This week, I’m taking a break from bitching about vegan dietary restrictions to write about something I love: Trader Joe’s.
I love their frozen mac and cheese (more than my own homemade mac and cheese). I love that I can get a decent bottle of wine for less than ten dollars (probably two bottles). I love that they have organic foods at lower prices than what conventional foods cost at the supermarkets. I even love that I’ve had check stand conversations with Hawaiian-shirt-clad staff ranging in topic from how the Miami Hurricanes are doing this year to how amazing the chicken lasagna is (pretty amazing).
But there’s something that I don’t like about Trader Joe’s, and so I decided to write them a letter about it. I don’t usually write consumer letters, not unless something has gone egregiously wrong with my food and I’m gunning for a coupon to make up for it. But I want to make the point that food is a consumer driven industry. Ask and you shall (maybe) receive.
So here is my issue with Joe. By law, your produce — fresh, dried or frozen — should now be labeled with its country of origin. As I’ve been shopping at TJ’s, I’ve begun to notice now that the majority of what I’m buying is produced outside of the US. This bothers me for a few reasons. One: fresh produce should actually be fresh, not sitting on a container ship for a few days on its way from Peru to Long Beach. Two: if I can get local (read in this case, “from the United States”) produce, why would I want produce that comes with a hefty carbon footprint as it’s packed and shipped into this country? And three: buying US produce puts my money back into the hands of local vendors and growers, who are also more likely to pay higher wages to workers.
I wanted to know why Trader Joe’s uses so much outside produce. I appreciate, of course, the fact that they try to keep prices as low as possible, but I don’t believe this should come as a detriment to workers, the planet, or the taste and quality of my food.
An actual real person wrote back to me. Here is an excerpt from her response letter:
“We are aware of people’s concerns with buying local but unfortunately these farmers and suppliers cannot meet our supply and demands. It also seems that most customers who prefer local products aren’t willing to eat seasonally when the produce is available locally. Therefore we seek the produce from the country where it’s in season.”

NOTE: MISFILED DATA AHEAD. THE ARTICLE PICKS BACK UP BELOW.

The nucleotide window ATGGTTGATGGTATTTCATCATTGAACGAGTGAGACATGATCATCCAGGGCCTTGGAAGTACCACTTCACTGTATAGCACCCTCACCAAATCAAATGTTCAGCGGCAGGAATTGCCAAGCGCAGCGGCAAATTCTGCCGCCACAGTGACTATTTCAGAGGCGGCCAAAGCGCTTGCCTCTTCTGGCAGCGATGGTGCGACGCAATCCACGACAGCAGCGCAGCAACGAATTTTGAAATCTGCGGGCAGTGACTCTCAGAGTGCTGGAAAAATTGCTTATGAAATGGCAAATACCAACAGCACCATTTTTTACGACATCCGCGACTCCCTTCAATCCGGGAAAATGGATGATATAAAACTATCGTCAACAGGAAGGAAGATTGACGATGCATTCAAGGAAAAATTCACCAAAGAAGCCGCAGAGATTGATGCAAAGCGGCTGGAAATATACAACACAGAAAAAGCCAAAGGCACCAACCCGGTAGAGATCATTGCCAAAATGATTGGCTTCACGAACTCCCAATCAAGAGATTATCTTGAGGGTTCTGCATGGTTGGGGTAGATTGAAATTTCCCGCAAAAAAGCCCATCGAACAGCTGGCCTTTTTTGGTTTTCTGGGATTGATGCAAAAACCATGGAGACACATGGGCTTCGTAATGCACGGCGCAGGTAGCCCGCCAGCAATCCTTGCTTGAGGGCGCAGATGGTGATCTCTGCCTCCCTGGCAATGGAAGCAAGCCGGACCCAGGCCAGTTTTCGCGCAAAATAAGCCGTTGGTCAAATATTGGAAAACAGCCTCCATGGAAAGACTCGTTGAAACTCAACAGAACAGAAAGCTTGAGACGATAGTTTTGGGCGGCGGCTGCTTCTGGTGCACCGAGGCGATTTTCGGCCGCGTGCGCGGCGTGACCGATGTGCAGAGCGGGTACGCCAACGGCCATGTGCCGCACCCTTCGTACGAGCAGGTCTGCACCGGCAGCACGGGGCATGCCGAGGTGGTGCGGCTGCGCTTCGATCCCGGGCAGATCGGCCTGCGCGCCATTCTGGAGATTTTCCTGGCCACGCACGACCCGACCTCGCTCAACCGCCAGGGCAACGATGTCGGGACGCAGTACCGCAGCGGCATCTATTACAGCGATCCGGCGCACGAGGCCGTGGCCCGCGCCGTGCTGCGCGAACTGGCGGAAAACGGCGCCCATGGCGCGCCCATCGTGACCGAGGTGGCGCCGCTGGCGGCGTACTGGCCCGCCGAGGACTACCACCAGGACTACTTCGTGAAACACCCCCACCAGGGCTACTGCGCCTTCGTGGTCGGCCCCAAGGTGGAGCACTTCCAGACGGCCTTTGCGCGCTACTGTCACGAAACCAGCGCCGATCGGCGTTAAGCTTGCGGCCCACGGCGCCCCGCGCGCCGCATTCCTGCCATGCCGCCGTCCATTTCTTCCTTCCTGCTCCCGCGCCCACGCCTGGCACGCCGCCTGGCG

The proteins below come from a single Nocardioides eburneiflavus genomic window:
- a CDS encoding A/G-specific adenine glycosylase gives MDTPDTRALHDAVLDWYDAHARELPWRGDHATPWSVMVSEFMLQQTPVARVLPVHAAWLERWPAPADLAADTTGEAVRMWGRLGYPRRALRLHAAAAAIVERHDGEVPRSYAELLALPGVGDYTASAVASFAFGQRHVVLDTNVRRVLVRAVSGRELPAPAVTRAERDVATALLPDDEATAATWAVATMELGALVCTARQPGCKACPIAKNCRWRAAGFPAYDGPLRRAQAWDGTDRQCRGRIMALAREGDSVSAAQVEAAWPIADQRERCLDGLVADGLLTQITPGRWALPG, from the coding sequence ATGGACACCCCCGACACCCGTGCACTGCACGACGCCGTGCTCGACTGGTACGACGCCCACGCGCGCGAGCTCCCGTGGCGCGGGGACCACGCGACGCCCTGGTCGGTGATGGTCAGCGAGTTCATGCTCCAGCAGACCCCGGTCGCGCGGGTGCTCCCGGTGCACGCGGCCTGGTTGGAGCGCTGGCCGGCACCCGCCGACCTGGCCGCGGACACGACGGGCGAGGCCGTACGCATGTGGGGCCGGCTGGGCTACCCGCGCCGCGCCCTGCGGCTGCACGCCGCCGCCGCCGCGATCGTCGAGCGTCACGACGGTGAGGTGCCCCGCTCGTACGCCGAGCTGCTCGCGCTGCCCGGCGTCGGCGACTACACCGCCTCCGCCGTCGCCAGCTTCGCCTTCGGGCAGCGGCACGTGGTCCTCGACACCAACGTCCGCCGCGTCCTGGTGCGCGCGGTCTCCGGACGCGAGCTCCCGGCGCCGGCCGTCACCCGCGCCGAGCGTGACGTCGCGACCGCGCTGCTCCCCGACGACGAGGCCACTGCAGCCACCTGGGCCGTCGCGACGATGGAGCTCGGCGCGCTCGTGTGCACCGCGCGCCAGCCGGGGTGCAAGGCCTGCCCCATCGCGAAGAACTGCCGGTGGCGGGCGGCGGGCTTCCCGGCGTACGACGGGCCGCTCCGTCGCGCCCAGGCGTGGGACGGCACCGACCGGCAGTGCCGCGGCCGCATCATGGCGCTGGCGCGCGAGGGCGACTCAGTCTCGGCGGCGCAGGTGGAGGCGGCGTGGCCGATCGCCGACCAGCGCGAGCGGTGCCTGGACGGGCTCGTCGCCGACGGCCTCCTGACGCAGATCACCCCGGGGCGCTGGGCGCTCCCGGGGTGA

OK, I have to interrupt to comment here: we live in a state that grows a copious amount of fruits and vegetables year-round. That means quite a bit of produce is available locally all the time. Check where your avocados or strawberries are from, for instance. I see these at the local farmers’ market all year; no need to even leave the SoCal backyard. (Plus, I had to correct both spelling and grammar errors before I posted the above excerpt just to make it readable. Come on Trader Joe’s, this is a response to a customer who took the time to write a letter. Go all out and use the damn spell check.)
More from the letter:
“Please also know that from the time Trader Joe’s began it has always been our mission to bring great quality products from other countries for our customer to experience at an affordable price.”
Alright, I concede this. I understand importing pasta from Italy, but dried apples from New Zealand when the same apples grow an hour away from the store?
“We will continue with our travels and bringing in quality products from all over the world!”
OK, no need to insult my intelligence…
In any case, this certainly doesn’t just happen at Trader Joe’s. My parents in central Florida go for a walk on the beach every weekend. They can see shrimp boats from the shore. Their supermarket seafood counter carries shrimp from Thailand.
I encourage you to voice your own opinions wherever you buy your food. For example, when shoppers spoke up about Bovine Growth Hormone in milk, both Starbucks and Walmart stopped carrying milk with the hormone. So it’s not just yuppie niche market shops that respond to customer complaints. You spend money there, tell them what you want.
While I’m cartainly not swearing off TJ’s, I’m much more likely to buy my fruits and veggies somewhere else now, as much as I’d like to support the New Zealand apple market and everything…